Similar to terrestrial climate change, the effects of lax international stewardship of orbital space range from modest to catastrophic - there is uncertainty over how the orbital environment will evolve - but among the possible outcomes are ones where a great deal of economic and scientific value is destroyed, with serious costs and consequences for terrestrial life. These costs would be distributed well beyond the advanced nations that deploy satellites and benefit most from their use, although the cost to these nations would be enormous. Less wealthy, non-spacefaring nations also rely on the services provided by satellites for cell phones, internet access, and a wide range of other valuable uses, and many of these poorer nations have fewer and arguably less-efficient substitutes in the event of a discontinuity. 

Current Orbital Debris Remediation Policy 

Voluntary guidelines will not resolve the issue of orbital debris because, as reflected in the similar context of climate change, voluntary participation is subject to the free-rider problem. According to the voluntary guidelines governing orbital space, users are expected to de-orbit their satellites within 25 years after the end of their useful life. However, the European Space Agency reports that the de-orbiting compliance rate with the United Nations debris mitigation guidelines is currently below 45% for objects larger than 10 kg in mass. Compliance rates by satellite mass are shown in Figure 34. Moreover, NASA  reports that de-orbiting compliance rates have averaged only 20% to 30% over the last decade.  It is important to note that current guidelines actually contain valuable guidance on how to maintain a safe environment in orbital space. They are, however, ineffective in controlling the debris problem, just as voluntary guidelines cannot and will not solve the CO2 problem.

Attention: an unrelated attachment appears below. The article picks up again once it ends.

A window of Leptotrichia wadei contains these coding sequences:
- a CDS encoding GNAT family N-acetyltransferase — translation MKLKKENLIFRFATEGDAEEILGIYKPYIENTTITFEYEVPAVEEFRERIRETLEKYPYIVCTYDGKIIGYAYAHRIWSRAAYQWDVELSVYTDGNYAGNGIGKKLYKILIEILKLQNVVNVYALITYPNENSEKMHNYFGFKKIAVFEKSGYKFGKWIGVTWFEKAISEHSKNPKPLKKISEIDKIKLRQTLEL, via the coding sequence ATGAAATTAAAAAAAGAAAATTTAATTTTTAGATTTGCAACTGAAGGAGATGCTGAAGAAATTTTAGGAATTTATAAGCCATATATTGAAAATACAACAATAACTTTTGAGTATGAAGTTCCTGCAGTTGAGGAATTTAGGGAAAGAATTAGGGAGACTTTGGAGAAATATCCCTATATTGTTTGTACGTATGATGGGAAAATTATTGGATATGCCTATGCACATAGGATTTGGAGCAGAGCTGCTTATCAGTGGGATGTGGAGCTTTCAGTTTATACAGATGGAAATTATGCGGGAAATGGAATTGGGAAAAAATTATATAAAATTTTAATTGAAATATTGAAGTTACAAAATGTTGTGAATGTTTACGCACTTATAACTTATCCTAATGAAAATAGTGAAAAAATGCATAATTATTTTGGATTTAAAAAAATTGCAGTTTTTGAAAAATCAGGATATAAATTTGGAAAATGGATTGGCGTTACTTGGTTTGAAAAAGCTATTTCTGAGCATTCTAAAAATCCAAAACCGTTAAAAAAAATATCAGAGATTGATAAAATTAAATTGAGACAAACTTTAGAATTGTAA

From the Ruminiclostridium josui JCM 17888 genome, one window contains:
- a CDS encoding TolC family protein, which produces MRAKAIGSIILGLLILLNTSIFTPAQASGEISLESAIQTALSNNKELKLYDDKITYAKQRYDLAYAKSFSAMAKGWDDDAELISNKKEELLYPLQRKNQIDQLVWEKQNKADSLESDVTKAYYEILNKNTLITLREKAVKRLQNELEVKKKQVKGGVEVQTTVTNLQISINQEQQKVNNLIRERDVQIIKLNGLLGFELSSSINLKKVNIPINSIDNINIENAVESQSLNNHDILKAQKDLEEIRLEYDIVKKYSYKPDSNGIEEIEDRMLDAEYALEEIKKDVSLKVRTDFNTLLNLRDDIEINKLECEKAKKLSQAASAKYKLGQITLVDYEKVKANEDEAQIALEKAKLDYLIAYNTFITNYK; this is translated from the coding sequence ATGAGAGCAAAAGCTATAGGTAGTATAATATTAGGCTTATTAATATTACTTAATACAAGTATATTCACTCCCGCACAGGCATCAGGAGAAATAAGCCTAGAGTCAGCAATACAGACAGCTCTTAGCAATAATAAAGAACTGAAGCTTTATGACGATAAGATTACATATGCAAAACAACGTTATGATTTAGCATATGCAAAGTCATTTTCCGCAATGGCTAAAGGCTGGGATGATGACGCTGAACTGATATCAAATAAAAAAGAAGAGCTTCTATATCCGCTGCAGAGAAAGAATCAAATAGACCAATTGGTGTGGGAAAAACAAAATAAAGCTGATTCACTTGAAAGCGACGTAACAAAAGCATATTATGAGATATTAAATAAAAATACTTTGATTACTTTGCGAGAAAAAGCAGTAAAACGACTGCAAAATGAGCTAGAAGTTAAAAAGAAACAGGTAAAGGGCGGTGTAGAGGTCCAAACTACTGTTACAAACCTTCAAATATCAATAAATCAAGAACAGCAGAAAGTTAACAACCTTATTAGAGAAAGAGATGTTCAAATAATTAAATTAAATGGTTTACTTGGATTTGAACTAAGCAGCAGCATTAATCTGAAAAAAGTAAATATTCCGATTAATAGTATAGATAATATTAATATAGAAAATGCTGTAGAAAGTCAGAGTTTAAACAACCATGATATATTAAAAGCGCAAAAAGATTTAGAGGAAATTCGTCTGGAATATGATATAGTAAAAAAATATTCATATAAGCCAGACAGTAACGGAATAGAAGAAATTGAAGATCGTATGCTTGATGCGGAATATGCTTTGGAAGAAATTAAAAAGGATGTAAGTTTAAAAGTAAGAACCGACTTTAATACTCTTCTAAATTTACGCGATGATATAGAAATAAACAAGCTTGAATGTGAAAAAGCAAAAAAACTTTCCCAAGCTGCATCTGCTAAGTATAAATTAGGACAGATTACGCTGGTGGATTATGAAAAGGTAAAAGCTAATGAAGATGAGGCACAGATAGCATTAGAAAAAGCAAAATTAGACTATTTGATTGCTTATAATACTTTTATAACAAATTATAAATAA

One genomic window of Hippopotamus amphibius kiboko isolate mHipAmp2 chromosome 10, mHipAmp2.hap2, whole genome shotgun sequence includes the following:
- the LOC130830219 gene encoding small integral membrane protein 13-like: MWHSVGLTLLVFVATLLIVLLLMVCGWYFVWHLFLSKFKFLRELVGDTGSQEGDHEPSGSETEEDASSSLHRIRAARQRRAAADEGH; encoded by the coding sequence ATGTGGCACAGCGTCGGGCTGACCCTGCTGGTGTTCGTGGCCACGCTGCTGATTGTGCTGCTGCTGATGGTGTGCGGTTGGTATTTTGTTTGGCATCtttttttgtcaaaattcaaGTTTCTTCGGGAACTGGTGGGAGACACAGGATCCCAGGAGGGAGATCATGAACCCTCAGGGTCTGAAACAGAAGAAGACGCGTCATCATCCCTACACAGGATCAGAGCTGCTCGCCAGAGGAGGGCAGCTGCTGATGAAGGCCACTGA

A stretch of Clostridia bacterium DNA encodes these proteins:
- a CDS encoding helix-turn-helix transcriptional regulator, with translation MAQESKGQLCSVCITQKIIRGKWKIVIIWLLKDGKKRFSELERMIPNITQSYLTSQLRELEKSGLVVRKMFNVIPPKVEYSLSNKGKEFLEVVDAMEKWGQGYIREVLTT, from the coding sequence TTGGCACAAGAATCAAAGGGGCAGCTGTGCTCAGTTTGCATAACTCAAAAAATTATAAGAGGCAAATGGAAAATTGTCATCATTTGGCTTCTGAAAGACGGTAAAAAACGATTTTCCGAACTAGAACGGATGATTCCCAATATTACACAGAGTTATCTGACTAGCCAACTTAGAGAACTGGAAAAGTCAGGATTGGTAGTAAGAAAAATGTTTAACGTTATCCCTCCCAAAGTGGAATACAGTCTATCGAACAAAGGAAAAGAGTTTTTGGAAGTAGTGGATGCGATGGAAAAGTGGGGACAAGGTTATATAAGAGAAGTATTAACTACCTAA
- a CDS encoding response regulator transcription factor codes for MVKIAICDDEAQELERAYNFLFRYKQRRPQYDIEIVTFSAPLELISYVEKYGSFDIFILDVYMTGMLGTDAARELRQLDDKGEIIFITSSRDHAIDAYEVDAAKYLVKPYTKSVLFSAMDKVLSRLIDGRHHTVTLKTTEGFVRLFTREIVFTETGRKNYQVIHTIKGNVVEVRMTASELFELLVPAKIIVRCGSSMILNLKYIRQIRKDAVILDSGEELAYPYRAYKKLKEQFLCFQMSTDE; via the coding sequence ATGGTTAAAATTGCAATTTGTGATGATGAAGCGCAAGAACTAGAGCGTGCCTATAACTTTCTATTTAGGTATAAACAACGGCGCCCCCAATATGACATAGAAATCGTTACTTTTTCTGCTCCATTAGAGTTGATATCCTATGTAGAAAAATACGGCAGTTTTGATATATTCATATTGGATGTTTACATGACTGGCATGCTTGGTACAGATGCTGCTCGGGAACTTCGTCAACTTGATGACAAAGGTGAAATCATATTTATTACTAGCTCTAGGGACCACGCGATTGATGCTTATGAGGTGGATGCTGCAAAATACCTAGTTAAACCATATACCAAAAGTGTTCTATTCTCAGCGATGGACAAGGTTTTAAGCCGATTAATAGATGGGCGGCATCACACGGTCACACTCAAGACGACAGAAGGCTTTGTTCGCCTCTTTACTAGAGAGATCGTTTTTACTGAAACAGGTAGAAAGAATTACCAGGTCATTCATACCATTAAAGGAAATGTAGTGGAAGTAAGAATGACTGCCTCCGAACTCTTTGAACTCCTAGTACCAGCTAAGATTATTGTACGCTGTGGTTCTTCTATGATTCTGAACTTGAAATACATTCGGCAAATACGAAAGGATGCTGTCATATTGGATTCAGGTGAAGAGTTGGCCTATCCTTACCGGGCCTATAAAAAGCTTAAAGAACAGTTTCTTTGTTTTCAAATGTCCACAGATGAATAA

Many policymakers and government organizations appear to favor one particular proposed form of technology-driven debris remediation, called “active debris removal”. Proponents of active debris removal suggest that removing “key” large pieces of debris in important orbits will substantially improve the environmental health of orbital systems and reduce the probability of collisions. Given that it is possible to identify the most dangerous extant pieces of orbital debris, why not simply remove them? 

First, a proven civil technology for active debris removal does not exist, although some nations and organizations are actively promoting its development. Importantly, active debris removal research and development by any individual economic actor or nation will be subject to the free-rider problem, which will, at a minimum, delay development. What entity is willing to independently bear the costs of cleaning up others' orbital pollution and capture only fractional benefits for itself? Moreover, active debris removal systems are “provocative” in that they can be “dual-use”; that is, a technology that can safely retire an expended rocket body can also retire an adversary’s active satellite (fleet). International cooperation, perhaps along the lines of that achieved in constructing and operating the International Space Station, may be essential in successfully deploying these technologies. 

Second, even if a functional debris removal technology exists in practice, removal of these dangerous nationally identifiable large trackable pieces would be subject to the permission of the nation or state that owns the debris (the majority of the most dangerous pieces are Russian), and these permissions would require negotiation. Why? Because satellites and rocket technology are proprietary, and nations and firms want to protect their military assets and commercial trade secrets from others, just as they do in a terrestrial setting. Thus, having a third party inspecting, manipulating, or de-orbiting these technologies is a major hurdle to overcome.